Colorado Fires Map, Updates On Evacuations In Castle Rock

2TrailHikersiStock

On Tuesday morning, April 17, 2018, multiple homes caught fire in Castle Rock, Colorado. As CBS Denver reported, the cause of these fires in Castle Rock is still being investigated, but officials believe it was started in a garage of a home located in the 4800 block of North Foxtail Drive. Powerful winds carried the flames to four other homes, including some located on the street behind North Foxtail Drive. Two of the homes were completely destroyed, and three other houses were damaged.

Other homes located in the area were evacuated on Tuesday morning. Because of a three-alarm fire being contained in Tomah, 10 miles south of Castle Rock, the Castle Rock Fire Department had a lot of resources in the area to battle the Foxtail Drive fires. Thus far, there have been no reports of any injuries, and the fire is contained.

But that’s not the only fire Colorado is facing. On Tuesday, a grass fire was reported on the other side of the county, and pre-evacuations have been issued. The official Twitter account for the Douglas County Sheriff’s Office of Colorado tweeted an updated pre-evacuation zone map for the fire and is using the hashtag #IndianCreekFire.

The hashtag #Rampart67Fire was initially being used by the Douglas County Sheriff, but after the U.S. Forest Service took command, it was changed. The Douglas County Sheriff Twitter account also provided updates on the Tomah fire. The Tomah fire is reported as being less than one acre and is 100 percent contained.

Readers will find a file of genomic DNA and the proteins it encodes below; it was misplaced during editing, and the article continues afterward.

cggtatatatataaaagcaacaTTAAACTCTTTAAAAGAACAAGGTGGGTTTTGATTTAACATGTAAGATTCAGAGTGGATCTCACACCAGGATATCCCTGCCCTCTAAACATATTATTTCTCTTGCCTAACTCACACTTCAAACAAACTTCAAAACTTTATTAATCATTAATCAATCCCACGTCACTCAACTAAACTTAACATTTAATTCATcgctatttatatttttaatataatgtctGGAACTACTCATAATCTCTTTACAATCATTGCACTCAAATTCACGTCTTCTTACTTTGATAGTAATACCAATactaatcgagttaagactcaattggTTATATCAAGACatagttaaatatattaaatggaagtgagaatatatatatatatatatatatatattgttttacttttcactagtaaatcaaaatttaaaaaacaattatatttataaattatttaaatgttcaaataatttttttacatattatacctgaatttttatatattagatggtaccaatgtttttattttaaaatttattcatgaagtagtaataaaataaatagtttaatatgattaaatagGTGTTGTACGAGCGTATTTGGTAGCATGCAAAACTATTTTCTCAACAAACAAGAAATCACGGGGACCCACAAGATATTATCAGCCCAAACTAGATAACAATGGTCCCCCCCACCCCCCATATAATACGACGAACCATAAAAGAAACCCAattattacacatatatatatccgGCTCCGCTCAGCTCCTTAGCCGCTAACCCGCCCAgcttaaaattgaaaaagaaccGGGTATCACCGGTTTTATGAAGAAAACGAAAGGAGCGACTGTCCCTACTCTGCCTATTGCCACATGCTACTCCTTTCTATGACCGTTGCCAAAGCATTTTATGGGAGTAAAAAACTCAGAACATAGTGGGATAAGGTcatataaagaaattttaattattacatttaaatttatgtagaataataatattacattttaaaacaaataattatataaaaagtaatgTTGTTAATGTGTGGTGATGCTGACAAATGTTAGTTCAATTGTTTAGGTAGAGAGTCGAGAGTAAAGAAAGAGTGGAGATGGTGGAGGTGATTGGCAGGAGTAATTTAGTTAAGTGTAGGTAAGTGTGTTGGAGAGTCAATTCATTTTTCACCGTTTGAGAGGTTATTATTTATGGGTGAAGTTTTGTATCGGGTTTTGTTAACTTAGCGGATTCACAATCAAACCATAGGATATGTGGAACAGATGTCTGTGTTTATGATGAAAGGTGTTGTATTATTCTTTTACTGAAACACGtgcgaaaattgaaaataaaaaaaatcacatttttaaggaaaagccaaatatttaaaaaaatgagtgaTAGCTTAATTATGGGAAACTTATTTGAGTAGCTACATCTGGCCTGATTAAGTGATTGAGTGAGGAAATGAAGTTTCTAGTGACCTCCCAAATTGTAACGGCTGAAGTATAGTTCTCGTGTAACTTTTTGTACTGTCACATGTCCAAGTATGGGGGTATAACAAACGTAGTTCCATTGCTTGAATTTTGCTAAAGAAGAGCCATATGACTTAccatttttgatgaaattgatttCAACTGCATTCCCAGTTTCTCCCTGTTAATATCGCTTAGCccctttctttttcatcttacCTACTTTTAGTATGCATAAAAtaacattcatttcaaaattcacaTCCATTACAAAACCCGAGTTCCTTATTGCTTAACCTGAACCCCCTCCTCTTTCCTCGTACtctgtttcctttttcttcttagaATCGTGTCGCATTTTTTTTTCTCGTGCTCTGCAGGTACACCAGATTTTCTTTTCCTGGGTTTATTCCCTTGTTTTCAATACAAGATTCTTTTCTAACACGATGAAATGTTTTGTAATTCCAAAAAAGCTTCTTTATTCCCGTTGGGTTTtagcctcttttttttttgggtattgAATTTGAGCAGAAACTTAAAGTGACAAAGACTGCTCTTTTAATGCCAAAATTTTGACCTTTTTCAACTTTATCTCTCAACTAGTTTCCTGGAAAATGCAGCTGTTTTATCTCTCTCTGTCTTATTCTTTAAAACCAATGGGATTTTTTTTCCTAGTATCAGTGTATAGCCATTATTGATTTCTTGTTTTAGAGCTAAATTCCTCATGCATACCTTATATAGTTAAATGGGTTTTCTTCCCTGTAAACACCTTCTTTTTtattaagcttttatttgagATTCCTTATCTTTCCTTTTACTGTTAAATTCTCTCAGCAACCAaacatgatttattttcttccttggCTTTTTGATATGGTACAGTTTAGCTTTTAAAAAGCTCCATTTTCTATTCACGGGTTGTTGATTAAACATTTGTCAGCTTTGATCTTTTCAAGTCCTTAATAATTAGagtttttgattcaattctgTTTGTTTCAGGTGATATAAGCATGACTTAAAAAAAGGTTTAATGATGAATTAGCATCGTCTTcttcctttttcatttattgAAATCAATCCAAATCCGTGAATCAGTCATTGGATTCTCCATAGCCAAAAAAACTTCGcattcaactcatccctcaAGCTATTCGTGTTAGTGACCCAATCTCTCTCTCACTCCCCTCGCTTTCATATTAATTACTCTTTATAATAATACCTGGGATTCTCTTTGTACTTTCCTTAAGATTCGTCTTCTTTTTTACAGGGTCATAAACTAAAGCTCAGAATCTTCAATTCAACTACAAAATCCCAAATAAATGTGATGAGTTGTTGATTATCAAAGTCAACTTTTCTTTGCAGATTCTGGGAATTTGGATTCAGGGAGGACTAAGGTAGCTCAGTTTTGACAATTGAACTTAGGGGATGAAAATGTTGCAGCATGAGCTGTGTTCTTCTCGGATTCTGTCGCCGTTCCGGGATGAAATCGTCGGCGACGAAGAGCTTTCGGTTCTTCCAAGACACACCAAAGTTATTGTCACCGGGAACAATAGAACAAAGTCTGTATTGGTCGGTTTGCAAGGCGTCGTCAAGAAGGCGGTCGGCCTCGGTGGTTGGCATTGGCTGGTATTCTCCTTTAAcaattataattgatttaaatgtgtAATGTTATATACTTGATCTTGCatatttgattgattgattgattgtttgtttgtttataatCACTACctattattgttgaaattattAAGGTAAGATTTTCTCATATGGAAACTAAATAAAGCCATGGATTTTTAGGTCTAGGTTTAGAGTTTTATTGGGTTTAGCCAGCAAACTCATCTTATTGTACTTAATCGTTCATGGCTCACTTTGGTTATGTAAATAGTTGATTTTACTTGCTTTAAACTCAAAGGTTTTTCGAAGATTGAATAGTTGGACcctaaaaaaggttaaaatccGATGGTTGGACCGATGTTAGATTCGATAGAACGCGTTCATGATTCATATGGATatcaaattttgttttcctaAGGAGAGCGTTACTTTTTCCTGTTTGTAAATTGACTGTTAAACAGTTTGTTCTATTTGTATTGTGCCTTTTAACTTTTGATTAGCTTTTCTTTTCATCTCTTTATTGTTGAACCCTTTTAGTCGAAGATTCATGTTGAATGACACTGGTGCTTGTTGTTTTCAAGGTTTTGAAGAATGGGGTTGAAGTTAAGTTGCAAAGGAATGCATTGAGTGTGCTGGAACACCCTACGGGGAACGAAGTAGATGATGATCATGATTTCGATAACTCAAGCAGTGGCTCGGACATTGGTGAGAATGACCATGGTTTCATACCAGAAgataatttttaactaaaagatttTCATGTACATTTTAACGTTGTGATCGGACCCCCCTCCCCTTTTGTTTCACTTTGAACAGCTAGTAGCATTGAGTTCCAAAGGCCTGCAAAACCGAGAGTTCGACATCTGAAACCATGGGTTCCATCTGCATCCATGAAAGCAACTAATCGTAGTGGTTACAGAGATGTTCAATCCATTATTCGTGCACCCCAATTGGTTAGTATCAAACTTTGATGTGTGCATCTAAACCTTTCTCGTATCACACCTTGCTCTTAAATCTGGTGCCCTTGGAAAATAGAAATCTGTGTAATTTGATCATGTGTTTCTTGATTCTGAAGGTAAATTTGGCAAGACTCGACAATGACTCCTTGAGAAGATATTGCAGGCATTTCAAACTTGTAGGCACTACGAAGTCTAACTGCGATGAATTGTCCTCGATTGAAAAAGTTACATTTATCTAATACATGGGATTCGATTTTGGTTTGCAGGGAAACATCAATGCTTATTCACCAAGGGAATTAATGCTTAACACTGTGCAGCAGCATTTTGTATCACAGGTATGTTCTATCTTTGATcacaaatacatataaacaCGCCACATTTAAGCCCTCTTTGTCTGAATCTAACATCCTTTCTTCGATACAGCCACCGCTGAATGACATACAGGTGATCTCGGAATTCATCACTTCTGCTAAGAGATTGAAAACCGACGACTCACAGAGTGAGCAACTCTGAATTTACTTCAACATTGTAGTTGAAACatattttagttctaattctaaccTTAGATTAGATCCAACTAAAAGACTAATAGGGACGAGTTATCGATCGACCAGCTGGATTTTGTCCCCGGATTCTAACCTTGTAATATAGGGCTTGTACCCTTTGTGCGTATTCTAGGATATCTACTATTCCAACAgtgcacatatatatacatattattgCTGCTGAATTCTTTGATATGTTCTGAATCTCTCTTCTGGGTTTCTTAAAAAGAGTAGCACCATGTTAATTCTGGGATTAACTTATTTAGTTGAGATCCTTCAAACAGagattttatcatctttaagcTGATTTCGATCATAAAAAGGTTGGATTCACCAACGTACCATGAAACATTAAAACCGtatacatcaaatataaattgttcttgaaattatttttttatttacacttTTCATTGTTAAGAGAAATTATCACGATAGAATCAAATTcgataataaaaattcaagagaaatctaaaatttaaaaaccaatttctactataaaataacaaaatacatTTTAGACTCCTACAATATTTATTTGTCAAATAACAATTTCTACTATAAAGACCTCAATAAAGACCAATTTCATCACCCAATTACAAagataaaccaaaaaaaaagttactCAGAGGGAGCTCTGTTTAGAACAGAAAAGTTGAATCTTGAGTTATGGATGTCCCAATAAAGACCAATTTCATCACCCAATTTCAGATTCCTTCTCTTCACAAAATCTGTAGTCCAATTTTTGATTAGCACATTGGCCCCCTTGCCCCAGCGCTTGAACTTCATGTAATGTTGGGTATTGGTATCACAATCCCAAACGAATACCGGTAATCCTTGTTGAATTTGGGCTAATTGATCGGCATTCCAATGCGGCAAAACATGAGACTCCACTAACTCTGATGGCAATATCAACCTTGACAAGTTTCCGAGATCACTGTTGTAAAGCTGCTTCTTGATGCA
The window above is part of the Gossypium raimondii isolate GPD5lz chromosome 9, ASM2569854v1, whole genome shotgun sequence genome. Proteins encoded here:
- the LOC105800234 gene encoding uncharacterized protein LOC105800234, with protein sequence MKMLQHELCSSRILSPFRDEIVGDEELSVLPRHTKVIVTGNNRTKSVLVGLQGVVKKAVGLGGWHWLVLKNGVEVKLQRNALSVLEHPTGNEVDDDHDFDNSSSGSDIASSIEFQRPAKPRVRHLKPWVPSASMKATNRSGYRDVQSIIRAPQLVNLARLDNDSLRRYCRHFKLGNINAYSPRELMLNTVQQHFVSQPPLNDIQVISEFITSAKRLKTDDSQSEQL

Claims Journal reported that Colorado could suffer from their worst fire season since 2012 and 2013. In 2013, the Black Forest Fire in El Paso County ruined nearly 500 homes. Experts say that Colorado’s abnormally dry winter, classified as an extreme drought, and windy conditions are to blame for current outbursts, including one grass fire that caused the small town of Boone to be evacuated on Thursday. Snow at the lower mountain elevations melted early because of a warm winter, worsening the danger of wildfires.

Colorado fires this season could be worse than the Black Forest fire of 2013
On June 13, 2013, volunteer firefighters battle the Black Forest fire. Featured image credit: Brennan LinsleyAssociated Press

Claims Journal also reported that a climate scientist, Klaus Wolter, with the Cooperative Institute for Research in Environmental Sciences in Boulder, Colorado, said that the conditions, in part, were caused by the second consecutive La Nina year. Wolter expounded on the climate conditions, and how it may not be all doom and gloom.

“In a second-year La Nina, it really tilts the odds toward dry conditions overall…I’m not convinced we have seen our last snow. It’s not all doom and gloom. It’s just not a good setup.”